Sunset in the Sahara and much more.

We were promised sunset in the Sahara is one of the most spectacular sights on earth. So with visions of Omar Sharif riding over the dunes in “Lawrence of Arabia”, we had high expectations.

Screenshot (1)It was a rather disappointing start to our journey as our 4×4 raced across a characterless landscape of rocks and scrub for several miles with hardly a grain of sand in sight. I wondered how the drivers’ didn´t get lost, with no landmarks and I was glad we managed to keep the vehicle in front within our sights. Just as I was beginning to think the rest of the world was a lifetime away, we finally saw the magnificent Erg Chebbi dunes looming in the background.

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Before we reached the dunes, we stopped at a Berber homestead. In the middle of nowhere was a small mud hut and a large tent made from goat and sheep wool. Our guide, Graham, makes a detour on each trip to visit the family and take them fresh fruit; otherwise, in this unforgiving land they would have to walk miles and miles, as almost nothing grows.

Just as dusk was setting, we spotted a twinkling light and as we got closer could see it was a small ‘restaurant’ and camel station. Camels mounted (which were far easier than those in India) a trek into the dunes began. It was surreal, as if we were the only people in the world being surrounded by so much sand.

The sight of the sun setting over the dunes was mesmerizing particularly as the colours changed from lemon to gold to bright orange. The warmth also disappeared the moment the sun went down and there wasn’t a single sound for miles around. The experience was magical.

I’m not quite sure which order the next part of our journey took, the days seemed to run into each other with one sight and experience more wondrous than the last. We were now crossing the High Atlas Mountains along the ‘Road of a 1,000 Kasbahs’ and the views were magnificent. After the flat desert, the dry, dusty mountain roads plunged through canyons and just when you start to think nothing could possibly survive in this land of stark, brown, and red cliffs, out of nowhere appeared a narrow sea of green that stretched as far as the eye could see. Below us, a row of houses and mud castles in a lush green valley, looking wildly out of place in the middle of the desert. So this is what a real oasis looks like, spectacular, rivers, and beautiful palm trees.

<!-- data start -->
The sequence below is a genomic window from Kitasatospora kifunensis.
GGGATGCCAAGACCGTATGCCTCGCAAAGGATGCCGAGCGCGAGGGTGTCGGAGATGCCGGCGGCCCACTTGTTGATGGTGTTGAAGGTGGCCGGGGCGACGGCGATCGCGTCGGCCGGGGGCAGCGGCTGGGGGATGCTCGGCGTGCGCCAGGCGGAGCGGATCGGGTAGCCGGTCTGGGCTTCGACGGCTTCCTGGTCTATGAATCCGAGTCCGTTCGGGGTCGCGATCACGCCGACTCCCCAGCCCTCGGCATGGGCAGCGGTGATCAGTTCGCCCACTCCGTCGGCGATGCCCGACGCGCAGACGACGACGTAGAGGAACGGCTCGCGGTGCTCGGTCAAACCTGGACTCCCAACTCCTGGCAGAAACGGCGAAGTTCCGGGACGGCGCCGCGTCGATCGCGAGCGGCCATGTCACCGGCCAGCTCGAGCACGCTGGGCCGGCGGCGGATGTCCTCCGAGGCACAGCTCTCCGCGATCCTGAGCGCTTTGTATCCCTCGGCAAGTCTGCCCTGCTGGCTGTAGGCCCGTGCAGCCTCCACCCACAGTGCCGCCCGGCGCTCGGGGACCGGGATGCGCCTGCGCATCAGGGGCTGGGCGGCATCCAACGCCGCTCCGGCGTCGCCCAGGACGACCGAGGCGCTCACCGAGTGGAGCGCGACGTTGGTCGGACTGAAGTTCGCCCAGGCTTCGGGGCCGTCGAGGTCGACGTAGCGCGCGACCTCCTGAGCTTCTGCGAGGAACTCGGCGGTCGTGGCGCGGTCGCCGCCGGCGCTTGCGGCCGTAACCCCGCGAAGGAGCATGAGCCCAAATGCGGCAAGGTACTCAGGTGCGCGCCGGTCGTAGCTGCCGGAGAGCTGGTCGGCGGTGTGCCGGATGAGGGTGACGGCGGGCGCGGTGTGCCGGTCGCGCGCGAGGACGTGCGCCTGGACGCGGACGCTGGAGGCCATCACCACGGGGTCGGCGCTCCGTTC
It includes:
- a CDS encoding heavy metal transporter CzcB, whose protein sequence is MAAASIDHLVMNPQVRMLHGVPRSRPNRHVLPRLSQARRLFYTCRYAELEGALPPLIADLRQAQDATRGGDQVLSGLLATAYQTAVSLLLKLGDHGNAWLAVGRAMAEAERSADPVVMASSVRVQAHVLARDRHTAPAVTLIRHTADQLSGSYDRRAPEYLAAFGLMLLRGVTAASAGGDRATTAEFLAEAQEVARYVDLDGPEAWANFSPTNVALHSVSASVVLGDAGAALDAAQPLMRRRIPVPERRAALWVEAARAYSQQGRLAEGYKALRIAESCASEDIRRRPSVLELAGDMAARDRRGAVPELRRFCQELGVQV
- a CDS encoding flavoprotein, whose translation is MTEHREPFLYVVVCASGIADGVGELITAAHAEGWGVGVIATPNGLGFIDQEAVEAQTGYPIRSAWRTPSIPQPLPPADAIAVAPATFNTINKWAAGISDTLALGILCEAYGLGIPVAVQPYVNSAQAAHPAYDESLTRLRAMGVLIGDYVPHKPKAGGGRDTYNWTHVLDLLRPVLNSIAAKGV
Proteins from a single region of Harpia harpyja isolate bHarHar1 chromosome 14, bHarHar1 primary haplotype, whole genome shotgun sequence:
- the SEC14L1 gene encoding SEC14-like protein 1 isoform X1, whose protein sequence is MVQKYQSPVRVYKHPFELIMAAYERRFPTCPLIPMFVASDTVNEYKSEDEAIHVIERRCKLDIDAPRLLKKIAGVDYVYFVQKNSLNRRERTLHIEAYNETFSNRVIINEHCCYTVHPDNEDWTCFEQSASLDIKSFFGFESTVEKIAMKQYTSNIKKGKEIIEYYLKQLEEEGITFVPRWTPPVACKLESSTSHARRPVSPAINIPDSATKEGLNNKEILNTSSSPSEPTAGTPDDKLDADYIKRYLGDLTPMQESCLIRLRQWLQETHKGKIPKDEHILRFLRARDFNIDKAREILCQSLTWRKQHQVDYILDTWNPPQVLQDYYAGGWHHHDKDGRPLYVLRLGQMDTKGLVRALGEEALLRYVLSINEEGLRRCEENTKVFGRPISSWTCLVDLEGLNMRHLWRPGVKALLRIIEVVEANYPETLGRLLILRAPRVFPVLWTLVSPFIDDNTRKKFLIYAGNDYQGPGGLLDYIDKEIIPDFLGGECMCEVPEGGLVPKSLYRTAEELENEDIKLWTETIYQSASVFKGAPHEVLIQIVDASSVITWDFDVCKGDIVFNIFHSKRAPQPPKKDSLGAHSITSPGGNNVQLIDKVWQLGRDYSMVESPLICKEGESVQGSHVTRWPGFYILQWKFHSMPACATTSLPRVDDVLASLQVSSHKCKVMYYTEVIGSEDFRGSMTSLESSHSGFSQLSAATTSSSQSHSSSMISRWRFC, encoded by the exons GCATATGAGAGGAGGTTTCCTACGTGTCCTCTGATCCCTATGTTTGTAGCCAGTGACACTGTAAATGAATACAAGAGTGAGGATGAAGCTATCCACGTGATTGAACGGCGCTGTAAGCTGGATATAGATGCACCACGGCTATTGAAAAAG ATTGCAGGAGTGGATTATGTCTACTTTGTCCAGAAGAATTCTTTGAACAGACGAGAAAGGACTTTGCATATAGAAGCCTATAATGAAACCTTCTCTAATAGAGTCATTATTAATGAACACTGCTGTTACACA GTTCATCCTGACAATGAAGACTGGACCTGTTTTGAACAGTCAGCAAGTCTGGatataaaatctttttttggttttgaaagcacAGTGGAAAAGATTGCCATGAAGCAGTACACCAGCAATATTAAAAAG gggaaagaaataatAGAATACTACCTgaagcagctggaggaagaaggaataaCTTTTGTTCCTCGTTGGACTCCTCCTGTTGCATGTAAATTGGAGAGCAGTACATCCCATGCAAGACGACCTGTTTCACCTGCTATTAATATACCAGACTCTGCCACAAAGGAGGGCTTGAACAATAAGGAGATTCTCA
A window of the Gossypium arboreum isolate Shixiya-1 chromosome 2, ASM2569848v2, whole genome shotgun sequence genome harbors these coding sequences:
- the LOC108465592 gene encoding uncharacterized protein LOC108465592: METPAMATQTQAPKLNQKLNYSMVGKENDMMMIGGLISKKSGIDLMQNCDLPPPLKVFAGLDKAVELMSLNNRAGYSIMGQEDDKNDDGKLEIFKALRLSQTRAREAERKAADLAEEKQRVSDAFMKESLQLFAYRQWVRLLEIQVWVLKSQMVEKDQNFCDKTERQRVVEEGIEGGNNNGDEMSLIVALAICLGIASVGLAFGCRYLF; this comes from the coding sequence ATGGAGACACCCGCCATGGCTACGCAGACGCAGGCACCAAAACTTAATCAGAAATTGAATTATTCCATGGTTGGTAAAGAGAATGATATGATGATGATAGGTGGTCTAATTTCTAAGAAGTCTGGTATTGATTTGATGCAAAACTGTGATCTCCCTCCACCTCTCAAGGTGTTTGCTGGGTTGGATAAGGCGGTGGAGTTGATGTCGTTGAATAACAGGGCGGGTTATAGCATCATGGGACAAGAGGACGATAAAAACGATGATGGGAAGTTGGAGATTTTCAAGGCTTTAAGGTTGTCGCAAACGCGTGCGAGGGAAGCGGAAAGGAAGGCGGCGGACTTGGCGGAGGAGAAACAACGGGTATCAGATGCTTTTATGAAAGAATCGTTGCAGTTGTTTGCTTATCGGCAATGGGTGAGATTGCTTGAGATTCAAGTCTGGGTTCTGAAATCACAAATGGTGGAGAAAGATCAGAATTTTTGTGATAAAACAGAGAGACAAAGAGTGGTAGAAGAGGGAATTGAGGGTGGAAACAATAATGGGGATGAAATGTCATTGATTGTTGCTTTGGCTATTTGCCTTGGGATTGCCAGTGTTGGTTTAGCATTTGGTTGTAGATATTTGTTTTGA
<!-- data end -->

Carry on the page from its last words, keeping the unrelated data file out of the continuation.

todgra gorge (3)We stopped to check an area of wells that accessed water underground in the traditional way. When one dries up, they dig another close by leaving multiple rows of sand and rock mounds.

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We then reached Ouarzazate its name translates to “city without noise”. This dusty Sahara town has immense charm, which is possibly, why it is the film capital of Morocco. In the town centre, opposite the Kasbah Taouirit is the Cinema Museum, at the end of the narrow street is the Atlas Films Studios complete with film sets all made of plywood and plaster and a short distance from town is the wonderful Aït-Ben-Haddou Ksar. This UNESCO site has been the backdrop for several Hollywood blockbusters, including Gladiator, Game of Thrones and Lawrence of Arabia, which means it attracts its fair share of visitors, but well worth a visit.

It is thought the fortified city that rises out of the desert plains was built in 17th Century on the trading route between the Sahara and Marrakech. The crumbling buildings include houses, some still inhabited, mosques and a cemetery. Once across the river you are free to explore the lower level buildings and climb to the top of the hill for a stunning view of the surrounding area.

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Our final stop on this part of the journey was the Todra Gorge. In recent years, the gigantic rock walls have attracted climbers but we were happy photographing the spectacular scenery that changes colour throughout the day and admiring the Berber nomads herding their goats through the winding roads.

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